Vying for Bigger Slice of Pie Natural Resources Could See Modest Bump in Budget
By Gargi Chakrabarty
The Department of Natural Resources charged, among other duties, with policing Colorado’s oil and gas industry will see its budget grow modestly if voters approve Amendment 58 in November.
The ballot measure calls for eliminating an ad valorem tax credit that allows oil and gas producers to reduce their severance tax payments to the state. If the measure passes, the state expects to collect an additional $300 million in severance tax revenue each year.
Under the current system, Natural Resources evenly splits the severance tax revenue with the Department of Local Affairs. The state is on track to collect $214 million in oil and gas severance tax revenue during fiscal year 2009-2010. Of that, Natural Resources and Local Affairs each will receive $107 million.
If Amendment 58 passes, the state will allocate each department only 22 percent of the severance tax revenue. Despite their smaller share, the departments still will end up with more dollars since the severance tax revenue is expected to rapidly swell.
“A rising tide lifts all boats,” said state Sen. Chris Romer, D- Denver. “Given that drilling plus oil and gas production in the state will keep increasing, we will have rising severance tax revenue under Amendment 58 and both the DONR and the DOLA will do well under that regime.”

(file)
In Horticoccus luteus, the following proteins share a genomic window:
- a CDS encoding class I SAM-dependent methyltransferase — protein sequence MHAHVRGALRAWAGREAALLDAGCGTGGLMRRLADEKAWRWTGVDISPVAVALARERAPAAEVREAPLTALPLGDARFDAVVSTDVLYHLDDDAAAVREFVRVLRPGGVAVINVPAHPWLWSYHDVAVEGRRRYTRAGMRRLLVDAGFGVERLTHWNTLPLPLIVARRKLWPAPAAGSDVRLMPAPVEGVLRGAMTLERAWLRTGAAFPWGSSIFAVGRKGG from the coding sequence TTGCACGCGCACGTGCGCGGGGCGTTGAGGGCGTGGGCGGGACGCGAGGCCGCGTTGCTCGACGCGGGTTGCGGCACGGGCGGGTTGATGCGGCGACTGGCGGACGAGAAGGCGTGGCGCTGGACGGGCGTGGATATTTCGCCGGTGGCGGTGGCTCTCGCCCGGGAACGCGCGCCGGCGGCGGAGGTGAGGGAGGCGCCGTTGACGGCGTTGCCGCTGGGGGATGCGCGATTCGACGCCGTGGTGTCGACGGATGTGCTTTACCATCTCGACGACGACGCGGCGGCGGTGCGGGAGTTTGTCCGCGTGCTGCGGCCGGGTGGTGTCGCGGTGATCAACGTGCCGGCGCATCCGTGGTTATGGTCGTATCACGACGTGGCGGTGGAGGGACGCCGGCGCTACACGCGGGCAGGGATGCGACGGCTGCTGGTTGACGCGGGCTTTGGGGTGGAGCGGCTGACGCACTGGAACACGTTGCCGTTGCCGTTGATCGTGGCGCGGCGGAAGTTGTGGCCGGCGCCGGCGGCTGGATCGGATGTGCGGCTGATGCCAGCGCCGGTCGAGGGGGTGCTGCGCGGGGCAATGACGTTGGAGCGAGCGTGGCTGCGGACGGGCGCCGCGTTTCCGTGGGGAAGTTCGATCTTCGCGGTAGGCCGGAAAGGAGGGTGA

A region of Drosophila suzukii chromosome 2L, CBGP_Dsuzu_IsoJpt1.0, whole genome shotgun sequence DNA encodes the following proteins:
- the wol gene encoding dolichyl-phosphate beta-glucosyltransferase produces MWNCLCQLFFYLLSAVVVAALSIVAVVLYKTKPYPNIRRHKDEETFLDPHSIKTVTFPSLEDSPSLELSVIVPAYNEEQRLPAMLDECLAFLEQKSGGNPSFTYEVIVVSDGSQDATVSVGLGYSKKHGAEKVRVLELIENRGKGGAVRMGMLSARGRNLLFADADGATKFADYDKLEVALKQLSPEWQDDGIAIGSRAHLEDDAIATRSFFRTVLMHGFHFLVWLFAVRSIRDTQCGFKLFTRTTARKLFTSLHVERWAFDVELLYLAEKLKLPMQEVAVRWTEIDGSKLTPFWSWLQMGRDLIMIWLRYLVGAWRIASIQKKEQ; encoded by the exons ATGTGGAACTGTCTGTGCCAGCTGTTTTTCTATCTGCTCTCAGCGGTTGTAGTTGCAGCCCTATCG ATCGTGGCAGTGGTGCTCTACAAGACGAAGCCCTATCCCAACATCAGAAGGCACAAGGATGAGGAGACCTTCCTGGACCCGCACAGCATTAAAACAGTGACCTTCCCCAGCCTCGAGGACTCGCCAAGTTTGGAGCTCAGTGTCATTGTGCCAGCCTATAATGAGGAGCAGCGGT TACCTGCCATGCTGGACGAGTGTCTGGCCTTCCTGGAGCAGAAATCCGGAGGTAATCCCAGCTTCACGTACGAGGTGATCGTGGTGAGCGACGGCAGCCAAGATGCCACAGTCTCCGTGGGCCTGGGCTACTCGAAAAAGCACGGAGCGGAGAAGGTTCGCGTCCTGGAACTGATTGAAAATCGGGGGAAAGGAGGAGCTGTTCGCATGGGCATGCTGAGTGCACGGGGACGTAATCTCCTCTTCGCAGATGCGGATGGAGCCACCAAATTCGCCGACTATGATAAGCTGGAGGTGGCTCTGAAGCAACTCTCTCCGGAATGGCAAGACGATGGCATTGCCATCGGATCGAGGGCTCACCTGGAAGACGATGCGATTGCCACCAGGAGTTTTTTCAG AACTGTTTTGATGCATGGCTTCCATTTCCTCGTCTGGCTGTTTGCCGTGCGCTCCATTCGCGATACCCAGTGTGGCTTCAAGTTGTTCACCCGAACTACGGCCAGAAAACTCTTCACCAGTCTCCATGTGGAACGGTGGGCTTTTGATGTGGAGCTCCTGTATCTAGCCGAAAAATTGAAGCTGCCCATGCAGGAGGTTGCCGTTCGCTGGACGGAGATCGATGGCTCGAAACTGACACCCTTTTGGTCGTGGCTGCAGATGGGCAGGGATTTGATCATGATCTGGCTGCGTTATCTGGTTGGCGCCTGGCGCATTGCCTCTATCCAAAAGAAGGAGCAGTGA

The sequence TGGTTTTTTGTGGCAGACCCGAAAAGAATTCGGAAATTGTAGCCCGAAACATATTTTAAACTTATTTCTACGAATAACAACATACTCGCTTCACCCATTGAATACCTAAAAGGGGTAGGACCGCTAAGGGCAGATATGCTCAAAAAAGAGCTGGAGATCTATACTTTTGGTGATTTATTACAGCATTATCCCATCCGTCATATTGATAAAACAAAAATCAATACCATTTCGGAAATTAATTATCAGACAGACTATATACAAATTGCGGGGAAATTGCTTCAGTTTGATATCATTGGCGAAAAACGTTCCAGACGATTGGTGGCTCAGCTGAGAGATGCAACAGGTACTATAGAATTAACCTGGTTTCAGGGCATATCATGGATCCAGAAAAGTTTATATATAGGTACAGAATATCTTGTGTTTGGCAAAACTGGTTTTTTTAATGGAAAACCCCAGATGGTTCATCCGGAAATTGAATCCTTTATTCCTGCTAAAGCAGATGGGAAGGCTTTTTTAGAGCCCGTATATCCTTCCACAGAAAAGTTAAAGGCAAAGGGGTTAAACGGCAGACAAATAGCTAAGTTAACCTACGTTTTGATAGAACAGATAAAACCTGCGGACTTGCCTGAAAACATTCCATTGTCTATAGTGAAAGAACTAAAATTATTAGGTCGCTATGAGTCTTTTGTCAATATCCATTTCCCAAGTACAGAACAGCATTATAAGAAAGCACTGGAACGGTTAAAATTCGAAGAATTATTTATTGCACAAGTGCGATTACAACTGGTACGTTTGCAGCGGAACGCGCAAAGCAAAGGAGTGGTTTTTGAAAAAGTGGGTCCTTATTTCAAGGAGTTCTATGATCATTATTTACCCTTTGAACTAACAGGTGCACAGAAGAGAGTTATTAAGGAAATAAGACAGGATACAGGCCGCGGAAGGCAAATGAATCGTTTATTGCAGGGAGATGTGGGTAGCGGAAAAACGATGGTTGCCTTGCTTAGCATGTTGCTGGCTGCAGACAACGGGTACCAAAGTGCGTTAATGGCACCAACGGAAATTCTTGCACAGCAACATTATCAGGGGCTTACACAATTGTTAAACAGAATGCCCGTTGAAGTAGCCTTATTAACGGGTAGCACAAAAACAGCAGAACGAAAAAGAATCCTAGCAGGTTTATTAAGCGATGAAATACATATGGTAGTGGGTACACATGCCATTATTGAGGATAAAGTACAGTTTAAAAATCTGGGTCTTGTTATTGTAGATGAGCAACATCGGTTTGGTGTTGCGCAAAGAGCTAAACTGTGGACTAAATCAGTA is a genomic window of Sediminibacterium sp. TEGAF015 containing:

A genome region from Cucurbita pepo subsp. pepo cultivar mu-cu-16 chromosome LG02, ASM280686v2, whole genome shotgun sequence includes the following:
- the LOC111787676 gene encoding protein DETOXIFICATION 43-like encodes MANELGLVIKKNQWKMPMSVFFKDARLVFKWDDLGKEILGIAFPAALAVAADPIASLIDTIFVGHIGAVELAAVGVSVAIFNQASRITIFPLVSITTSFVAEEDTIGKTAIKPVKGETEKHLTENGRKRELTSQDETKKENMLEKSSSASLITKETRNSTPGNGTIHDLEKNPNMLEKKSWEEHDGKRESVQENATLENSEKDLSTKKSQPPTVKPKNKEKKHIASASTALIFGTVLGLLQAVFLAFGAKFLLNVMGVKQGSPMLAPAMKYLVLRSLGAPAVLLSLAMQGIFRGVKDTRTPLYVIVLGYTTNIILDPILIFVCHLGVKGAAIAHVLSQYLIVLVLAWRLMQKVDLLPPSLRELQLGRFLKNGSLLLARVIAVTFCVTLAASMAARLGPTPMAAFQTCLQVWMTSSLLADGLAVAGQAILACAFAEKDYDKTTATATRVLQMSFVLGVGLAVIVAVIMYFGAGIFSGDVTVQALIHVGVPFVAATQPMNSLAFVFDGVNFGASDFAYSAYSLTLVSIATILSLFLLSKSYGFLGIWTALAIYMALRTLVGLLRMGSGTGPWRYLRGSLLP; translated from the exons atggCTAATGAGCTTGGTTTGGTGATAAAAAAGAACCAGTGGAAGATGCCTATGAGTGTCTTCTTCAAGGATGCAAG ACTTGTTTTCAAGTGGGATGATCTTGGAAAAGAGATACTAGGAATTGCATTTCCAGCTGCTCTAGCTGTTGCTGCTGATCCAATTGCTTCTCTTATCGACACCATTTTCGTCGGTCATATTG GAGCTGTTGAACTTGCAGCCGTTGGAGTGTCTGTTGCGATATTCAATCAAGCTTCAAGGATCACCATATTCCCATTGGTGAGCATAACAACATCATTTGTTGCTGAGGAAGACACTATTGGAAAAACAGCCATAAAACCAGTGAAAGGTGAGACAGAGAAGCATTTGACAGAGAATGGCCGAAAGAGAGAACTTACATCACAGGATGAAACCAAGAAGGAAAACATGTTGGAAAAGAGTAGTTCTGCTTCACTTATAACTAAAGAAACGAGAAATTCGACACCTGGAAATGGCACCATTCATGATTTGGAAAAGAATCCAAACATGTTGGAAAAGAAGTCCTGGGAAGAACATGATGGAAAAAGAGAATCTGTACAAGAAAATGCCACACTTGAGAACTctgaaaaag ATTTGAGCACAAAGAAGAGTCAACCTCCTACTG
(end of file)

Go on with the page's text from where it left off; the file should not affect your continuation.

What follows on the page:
Under Amendment 58, the state is expected to collect $518 million in fiscal year 2009 – 2010, or $304 million more than the current system.
And the DONR and the DOLA would end up pocketing $114 million each, $7 million more than what they’d have gotten under the existing system.
“The intent of Amendment 58 is to hold the DONR programs harmless, and our analysis shows the programs would maintain a status quo,” said Harris Sherman, director of Natural Resources.
Sherman said he’s more worried about Amendment 52, which, if passed, would constitutionally limit his department’s budget at the level of fiscal year 2007-2008 and allow it crawl up with the rate of inflation. The remaining amount would be used to fix the state’s highways with priority given to relieving congestion on Interstate 70.
“Fiscal year 2007-2008 was an unusually low year for severance tax, largely because of lower natural gas prices,” Sherman said. “Unfortunately, Amendment 52 is based on that year.”
Amendment 52 would allocate more severance tax money to transportation. It would cut down the DONR’s perpetual base fund (which constitutes half the department’s budget) by $134 million over four years, reducing the loans it offers through the Colorado Water Conservation Board to build water storage, pipelines, ditches and other projects, he said.
It also would reduce the DONR’s programs such as eradication of water-sucking tamarisk vegetation along rivers, species conservation and local water projects selected by the Interbasin Compact Committee by $13 million, or 33 percent, in fiscal year 2009-2010, according to Sherman.
Amendment 52′s key backers, state Rep. Cory Gardner, R-Yuma, and Sen. Josh Penry, R-Fruita, say DONR is flush enough and doesn’t need additional money.
For example, the DONR is projected to receive $165.3 million from severance tax revenue (excluding interest earnings) in fiscal year 2008-2009.
That’s almost $90 million more than the $75.7 million the department received the prior fiscal year.
“For DONR to argue with a straight face they’re not doing very well financially, is a difficult argument to make,” Penry said. “In a state with legitimate and fundamental needs in transportation and higher education, it’s impossible to argue the DONR budget should grow by $90 million.”
Originally published by Gargi Chakrabarty, Rocky Mountain News.
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